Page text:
Bank erosion control with vegetation, San Francisco Bay, California
U.S. Army, Corps of Engineers, Coastal Engineering Research Center, 1979 - Nature - 39 pages
During 1975 to 1978, an intertidal shoreline stabilization study was conducted to determine biological means of controlling erosion. California cordgrass (Spartina foliosa Trin.) and mussels (Ischadium demissum Dillwyn) were used in San Pablo Bay and South San Francisco Bay, California. The study indicated that establishing cordgrass with seeds is not a practical method for controlling erosion. Cordgrass plugs are more useful than sprigs while the cordgrass-mussel plugs, termed bioconstructs, are the most tolerant to erosion by waves. The cordgrass-mussel community bioconstructs survived exceptionally well during the 13-month observations at Alameda Creek, a high-energy site. Once established, they are highly resistant to waves, will survive transplanting, and can be established in an area with up to a 7-kilometer fetch without wave-stilling devices. The biomass of the aerial parts of 23 natural California cordgrass marshes averaged 1,062 grams per square meter. This value is similar to those previously reported for smooth cordgrass (Spartina alterniflora) on the Atlantic coast. (Author).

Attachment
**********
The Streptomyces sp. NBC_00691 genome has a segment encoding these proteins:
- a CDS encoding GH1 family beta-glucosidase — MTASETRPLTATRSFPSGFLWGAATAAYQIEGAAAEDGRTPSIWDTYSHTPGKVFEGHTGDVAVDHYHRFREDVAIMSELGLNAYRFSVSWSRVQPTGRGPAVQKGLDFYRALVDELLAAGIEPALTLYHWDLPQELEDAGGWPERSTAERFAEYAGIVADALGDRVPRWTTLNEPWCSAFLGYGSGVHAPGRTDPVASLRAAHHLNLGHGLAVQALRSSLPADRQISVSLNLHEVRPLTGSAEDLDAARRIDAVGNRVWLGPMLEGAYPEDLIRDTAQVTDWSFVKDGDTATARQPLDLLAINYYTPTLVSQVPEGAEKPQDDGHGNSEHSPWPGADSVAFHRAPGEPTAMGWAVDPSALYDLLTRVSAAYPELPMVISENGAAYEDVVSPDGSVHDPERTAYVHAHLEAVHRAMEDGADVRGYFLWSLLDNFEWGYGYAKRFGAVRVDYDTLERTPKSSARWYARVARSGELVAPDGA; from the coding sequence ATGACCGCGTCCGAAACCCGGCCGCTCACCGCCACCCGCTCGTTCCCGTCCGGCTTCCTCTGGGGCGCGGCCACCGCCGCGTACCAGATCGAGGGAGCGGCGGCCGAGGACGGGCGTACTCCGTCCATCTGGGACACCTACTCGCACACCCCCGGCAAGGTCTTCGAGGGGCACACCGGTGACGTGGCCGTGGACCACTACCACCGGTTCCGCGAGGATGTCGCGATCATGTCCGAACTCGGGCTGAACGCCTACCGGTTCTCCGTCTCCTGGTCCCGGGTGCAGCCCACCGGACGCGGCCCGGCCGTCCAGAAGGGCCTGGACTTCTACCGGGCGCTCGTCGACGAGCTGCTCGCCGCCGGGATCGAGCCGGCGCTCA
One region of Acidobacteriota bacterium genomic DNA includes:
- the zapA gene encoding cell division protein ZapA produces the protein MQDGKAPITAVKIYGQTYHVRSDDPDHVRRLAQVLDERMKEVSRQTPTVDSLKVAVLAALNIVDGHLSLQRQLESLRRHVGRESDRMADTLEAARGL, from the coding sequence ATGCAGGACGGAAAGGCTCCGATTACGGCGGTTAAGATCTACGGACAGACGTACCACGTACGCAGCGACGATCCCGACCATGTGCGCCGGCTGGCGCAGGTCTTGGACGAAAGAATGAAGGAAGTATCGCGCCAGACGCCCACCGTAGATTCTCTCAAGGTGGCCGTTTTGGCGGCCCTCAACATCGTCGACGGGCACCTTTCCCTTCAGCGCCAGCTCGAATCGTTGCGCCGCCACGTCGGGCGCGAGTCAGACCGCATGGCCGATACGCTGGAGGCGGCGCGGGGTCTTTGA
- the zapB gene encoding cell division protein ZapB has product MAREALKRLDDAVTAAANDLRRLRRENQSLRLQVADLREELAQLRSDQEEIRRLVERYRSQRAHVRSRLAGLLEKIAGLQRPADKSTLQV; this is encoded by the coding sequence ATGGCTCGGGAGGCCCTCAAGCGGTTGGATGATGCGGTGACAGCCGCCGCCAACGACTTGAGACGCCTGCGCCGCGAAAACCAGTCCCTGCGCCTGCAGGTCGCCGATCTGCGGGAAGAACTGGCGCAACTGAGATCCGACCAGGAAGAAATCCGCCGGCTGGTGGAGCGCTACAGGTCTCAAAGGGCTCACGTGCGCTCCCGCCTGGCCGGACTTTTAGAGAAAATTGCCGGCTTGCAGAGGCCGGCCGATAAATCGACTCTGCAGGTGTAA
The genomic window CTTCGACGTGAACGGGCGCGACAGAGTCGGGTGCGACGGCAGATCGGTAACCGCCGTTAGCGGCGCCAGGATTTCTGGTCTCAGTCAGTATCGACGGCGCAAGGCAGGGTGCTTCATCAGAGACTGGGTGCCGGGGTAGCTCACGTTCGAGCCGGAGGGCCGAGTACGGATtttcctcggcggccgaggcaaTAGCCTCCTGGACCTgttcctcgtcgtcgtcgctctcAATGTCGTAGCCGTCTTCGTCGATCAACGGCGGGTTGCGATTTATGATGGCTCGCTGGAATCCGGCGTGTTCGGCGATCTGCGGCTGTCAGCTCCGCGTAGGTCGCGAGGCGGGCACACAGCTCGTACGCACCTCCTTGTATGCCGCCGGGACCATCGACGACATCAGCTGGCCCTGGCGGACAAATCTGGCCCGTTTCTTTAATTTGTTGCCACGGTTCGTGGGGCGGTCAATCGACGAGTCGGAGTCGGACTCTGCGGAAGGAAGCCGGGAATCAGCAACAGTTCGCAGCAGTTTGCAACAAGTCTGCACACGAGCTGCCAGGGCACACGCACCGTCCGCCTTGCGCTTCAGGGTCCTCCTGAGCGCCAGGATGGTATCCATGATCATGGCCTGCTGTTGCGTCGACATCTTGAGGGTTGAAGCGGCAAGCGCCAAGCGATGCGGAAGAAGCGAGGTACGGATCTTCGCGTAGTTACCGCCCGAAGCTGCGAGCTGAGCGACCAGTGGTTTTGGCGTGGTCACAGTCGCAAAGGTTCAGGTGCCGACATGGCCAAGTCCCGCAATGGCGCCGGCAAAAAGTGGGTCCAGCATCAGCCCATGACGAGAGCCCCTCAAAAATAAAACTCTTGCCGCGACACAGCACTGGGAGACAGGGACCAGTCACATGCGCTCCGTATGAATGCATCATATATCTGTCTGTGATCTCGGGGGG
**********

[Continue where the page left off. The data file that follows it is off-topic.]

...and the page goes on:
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Alameda Creek area Army Engineer District arrangement for Alameda Bank erosion control bank stabilization Bay and South biomass California cordgrass seed centimeters Coastal Engineering Research control with vegetation controlling erosion cordgrass and mussels cordgrass Spartina Cordgrass-mussel bioconstructs planted Corte Madera Creek culms Curtis December l977 determine biological means Drakes Estero Engineering Research Center eroding banks exposed Failure Failure Failure hydroseeded intertidal shoreline stabilization intertidal zone James H kilometers per hour Knutson l6 kilometers located marsh vegetation Miscellaneous report months after planting mudbank Natural cordgrass-mussel community Newcombe number of stems percent plant survival Point Pinole Research Center Springfield rhizomal shoot ribbed mussels San Francisco Bay San Mateo San Mateo Bridge San Pablo Bay Seal Slough sediments shoreline stabilization study smooth cordgrass South San Francisco Spartina foliosa Sprigs and plugs square meter stem density substrate Table techniques tidal tolerant to wave transplants U.S. Army Engineer U.S. Coastal Engineering wave activity Winds blow onshore